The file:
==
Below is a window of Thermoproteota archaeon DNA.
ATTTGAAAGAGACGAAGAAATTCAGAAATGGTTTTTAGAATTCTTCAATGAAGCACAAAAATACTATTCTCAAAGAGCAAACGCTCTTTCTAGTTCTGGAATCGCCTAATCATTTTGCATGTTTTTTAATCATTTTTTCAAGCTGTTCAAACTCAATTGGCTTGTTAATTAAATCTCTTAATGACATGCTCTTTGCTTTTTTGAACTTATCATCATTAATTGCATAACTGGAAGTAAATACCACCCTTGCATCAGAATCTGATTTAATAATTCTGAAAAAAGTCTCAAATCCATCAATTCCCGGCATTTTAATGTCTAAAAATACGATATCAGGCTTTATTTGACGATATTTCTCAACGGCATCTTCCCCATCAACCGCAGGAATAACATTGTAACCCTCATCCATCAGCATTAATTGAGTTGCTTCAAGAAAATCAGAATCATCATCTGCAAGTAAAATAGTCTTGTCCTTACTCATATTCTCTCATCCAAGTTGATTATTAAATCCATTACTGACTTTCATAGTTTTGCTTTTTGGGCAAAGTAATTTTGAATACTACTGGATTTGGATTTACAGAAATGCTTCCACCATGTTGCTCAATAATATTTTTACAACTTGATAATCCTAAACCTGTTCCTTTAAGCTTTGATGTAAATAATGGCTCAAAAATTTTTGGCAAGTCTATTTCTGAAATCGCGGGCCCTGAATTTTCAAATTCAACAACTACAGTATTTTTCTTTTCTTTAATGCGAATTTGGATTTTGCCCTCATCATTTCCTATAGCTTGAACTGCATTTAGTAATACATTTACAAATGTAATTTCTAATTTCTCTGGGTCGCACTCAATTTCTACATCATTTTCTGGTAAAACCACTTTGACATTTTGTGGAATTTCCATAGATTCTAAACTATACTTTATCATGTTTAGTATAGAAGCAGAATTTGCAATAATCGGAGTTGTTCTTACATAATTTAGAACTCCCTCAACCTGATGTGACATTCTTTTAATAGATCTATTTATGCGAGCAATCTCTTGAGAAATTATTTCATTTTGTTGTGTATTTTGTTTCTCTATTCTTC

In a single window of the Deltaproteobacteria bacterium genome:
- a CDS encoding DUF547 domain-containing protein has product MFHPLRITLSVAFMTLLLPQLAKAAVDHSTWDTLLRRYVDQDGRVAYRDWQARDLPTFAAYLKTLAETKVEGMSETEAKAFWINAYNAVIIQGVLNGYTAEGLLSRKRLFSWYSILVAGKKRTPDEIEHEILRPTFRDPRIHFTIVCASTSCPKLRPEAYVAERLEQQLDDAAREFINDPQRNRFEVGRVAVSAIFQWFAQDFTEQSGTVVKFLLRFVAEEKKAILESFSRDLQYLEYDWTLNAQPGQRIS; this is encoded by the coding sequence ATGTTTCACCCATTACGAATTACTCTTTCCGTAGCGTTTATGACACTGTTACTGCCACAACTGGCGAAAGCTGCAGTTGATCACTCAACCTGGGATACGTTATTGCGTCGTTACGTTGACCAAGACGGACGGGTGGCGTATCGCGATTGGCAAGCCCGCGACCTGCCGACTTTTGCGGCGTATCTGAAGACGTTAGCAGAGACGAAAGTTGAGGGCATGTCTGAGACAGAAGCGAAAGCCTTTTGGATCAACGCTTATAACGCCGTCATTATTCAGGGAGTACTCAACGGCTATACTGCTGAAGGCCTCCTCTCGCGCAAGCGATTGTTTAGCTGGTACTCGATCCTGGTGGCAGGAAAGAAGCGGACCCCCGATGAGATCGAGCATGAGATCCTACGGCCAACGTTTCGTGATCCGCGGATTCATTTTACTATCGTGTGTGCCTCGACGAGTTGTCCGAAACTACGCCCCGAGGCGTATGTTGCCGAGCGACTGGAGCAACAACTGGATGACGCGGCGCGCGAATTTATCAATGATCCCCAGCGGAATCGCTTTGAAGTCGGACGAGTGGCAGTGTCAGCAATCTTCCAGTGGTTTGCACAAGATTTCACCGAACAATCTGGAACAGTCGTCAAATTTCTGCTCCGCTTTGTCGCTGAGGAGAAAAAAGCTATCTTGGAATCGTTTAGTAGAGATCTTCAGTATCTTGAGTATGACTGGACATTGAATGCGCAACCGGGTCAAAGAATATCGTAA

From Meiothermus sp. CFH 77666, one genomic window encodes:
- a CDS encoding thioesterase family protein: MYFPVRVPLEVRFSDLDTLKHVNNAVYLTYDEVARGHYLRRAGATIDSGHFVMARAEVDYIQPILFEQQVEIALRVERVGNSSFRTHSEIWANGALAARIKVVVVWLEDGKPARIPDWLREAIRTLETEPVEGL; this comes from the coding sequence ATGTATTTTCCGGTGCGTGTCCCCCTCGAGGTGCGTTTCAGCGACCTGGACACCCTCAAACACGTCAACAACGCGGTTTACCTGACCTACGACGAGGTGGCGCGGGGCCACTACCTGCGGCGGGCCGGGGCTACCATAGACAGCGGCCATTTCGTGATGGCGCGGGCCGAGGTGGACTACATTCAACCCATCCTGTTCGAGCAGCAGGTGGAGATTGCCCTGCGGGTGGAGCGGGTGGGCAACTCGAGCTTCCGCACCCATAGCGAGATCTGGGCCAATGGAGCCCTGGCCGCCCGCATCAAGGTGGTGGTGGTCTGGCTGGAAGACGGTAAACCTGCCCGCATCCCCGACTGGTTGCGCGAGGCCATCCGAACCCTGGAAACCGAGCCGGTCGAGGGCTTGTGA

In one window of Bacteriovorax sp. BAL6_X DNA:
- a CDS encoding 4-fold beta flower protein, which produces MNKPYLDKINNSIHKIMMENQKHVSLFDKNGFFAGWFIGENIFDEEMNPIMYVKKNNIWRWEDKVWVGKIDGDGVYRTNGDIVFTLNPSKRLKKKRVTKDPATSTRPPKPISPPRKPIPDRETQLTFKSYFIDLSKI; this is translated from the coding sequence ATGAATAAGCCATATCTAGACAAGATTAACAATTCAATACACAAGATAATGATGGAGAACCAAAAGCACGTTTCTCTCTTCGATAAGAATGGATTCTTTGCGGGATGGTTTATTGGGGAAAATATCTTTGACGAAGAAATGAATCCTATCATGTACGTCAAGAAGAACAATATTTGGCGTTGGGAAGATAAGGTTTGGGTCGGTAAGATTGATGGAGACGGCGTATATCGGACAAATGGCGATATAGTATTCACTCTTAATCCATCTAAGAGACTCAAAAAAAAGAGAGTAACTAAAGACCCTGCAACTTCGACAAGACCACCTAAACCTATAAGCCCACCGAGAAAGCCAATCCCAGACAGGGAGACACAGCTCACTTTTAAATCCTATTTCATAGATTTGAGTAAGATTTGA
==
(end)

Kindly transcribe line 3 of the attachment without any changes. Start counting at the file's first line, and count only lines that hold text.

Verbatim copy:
In a single window of the Deltaproteobacteria bacterium genome: